Living things grow and develop
Every living organism begins life as a single cell. Unicellular organisms may stay as one cell but they grow too. Multicellular organisms add more and more cells to form more tissues and organs as they grow.
Growth and development of living organisms are not the same things. Growth is the increase in size and mass of that organism. Development involves transformation of the organism as it goes through the growth process.
Think of a newly born baby. It has all the features of a fully-grown adult, but they are very tiny. As the years go by, they become big and become a young person like you, and later on, into a fully grown adult, maintaining all the features that they are born with. This is growth. But in their mummy’s tummy, they started off as a single cell, and transformed onto a zygote, and into a foetus before transforming into a tiny baby.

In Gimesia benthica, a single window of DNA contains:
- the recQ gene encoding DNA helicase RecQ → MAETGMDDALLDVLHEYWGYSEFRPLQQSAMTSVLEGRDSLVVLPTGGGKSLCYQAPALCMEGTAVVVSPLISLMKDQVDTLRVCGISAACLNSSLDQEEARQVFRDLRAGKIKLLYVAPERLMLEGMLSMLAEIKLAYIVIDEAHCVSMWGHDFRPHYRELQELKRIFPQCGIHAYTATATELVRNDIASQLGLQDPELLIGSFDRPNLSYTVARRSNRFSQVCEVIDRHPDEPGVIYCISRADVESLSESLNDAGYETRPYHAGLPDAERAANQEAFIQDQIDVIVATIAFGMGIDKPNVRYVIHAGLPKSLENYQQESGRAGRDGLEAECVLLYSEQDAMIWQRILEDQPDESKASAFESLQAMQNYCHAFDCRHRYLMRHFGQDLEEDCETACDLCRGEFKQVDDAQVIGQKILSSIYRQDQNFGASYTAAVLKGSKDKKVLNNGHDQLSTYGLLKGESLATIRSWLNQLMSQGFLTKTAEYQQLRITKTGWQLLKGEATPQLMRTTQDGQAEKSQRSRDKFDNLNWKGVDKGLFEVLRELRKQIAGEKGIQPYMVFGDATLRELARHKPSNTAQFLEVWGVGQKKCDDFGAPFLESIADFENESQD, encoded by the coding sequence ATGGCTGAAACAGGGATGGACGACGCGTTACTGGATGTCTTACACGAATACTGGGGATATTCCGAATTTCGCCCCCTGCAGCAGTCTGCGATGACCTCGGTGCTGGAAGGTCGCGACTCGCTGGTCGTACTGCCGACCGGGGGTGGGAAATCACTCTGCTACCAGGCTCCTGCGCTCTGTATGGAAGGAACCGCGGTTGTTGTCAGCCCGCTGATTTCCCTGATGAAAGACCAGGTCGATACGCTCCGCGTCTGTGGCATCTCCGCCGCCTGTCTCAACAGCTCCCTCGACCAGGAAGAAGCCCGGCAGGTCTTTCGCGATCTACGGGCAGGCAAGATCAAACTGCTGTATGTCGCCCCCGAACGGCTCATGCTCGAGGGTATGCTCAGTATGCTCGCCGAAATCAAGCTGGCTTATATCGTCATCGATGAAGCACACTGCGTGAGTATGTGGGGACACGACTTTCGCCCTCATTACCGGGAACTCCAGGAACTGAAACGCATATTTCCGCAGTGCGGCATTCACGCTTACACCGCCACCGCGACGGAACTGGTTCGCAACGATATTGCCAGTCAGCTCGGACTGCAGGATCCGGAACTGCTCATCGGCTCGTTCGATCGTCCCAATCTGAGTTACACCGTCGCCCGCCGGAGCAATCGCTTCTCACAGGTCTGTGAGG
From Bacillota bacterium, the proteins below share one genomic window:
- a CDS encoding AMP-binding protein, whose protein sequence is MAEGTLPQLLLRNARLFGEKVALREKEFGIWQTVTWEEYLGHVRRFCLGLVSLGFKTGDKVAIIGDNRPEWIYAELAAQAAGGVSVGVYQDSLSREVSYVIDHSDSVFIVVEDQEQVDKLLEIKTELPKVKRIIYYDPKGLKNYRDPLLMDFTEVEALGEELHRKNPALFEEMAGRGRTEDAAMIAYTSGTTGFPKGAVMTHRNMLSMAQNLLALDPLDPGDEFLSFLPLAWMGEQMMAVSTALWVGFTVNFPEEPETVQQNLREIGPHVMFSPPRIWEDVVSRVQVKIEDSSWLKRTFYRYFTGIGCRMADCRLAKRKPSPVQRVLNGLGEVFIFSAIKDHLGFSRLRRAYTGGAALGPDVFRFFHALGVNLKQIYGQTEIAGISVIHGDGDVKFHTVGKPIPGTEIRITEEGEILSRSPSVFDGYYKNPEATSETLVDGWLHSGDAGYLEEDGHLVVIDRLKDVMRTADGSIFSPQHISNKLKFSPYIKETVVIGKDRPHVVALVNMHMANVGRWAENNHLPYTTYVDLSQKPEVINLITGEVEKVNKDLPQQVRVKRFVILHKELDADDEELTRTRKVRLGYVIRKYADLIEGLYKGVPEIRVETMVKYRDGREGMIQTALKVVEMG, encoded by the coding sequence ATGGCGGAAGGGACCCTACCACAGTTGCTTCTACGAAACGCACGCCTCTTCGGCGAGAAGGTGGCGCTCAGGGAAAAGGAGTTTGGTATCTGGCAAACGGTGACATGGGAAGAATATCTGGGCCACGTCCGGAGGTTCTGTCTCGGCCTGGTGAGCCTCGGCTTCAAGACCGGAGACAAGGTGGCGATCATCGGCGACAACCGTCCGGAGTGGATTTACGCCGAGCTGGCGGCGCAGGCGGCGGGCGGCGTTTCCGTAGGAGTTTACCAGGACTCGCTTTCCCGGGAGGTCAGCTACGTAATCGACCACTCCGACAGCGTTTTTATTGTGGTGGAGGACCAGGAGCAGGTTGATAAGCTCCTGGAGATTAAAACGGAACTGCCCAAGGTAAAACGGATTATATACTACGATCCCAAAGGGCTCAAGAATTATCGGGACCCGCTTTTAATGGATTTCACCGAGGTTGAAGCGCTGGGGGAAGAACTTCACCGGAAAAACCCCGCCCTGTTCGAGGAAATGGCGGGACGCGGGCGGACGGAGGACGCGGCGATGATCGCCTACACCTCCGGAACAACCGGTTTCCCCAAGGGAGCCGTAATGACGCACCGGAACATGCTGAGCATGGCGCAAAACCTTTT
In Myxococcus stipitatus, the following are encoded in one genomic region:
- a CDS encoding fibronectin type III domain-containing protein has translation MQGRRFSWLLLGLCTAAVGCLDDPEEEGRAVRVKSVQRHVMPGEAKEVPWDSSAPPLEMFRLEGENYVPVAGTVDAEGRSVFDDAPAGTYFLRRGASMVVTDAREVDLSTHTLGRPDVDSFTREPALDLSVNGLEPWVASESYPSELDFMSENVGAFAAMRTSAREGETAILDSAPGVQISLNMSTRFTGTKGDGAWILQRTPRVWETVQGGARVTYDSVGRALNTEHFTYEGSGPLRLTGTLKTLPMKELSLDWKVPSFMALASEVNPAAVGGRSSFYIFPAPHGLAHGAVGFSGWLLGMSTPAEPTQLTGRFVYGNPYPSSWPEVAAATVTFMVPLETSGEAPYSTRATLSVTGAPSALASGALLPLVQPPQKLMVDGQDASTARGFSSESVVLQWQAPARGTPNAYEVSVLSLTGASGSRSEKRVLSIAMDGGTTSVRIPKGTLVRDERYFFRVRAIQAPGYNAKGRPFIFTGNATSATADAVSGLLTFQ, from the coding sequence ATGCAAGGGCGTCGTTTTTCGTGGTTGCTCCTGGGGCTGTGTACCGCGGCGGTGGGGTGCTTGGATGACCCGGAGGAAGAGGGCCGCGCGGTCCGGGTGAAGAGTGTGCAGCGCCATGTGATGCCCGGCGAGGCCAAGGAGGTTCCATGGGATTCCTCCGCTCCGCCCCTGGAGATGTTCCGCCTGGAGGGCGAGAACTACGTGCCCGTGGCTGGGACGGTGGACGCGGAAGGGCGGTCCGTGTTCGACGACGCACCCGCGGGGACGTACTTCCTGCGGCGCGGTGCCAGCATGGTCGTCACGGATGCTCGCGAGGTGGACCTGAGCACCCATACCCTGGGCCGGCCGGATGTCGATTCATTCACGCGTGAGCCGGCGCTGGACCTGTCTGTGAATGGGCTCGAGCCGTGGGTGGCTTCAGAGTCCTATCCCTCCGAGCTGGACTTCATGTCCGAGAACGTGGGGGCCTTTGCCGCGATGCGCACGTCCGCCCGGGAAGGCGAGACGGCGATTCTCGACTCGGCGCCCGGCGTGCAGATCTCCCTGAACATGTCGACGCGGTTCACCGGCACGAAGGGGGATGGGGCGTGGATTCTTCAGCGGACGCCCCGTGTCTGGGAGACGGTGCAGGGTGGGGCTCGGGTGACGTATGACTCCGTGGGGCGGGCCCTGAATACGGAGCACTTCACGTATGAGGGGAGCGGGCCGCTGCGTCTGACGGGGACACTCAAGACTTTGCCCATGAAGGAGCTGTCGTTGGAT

In some organisms, growing involves drastic transformation. Think of a butterfly for instance. It starts off as a cell (egg). Then it transforms into a caterpillar, then into a pupa (chrysalis), and then pops out as a beautiful butterfly.
Plants often start from a tiny seed, and grow into a big tree. One thing common to all organisms is that they grow or develop to look just like their parent species, even though there may be some slight variations resulting from the mixing of cells by the parents. (More of genetics here)
Cell growth and development include its repair. As cells grow old, they wear off. Sometimes they suffer injury and bruises, but they are able to repair themselves by growing new cells in a process called Mitosis.
As living things grow, they undergo a process called aging (age). As they get close to the end of their lifespan, their ability to carry out life functions reduce. Eventually, they die to end the process of life.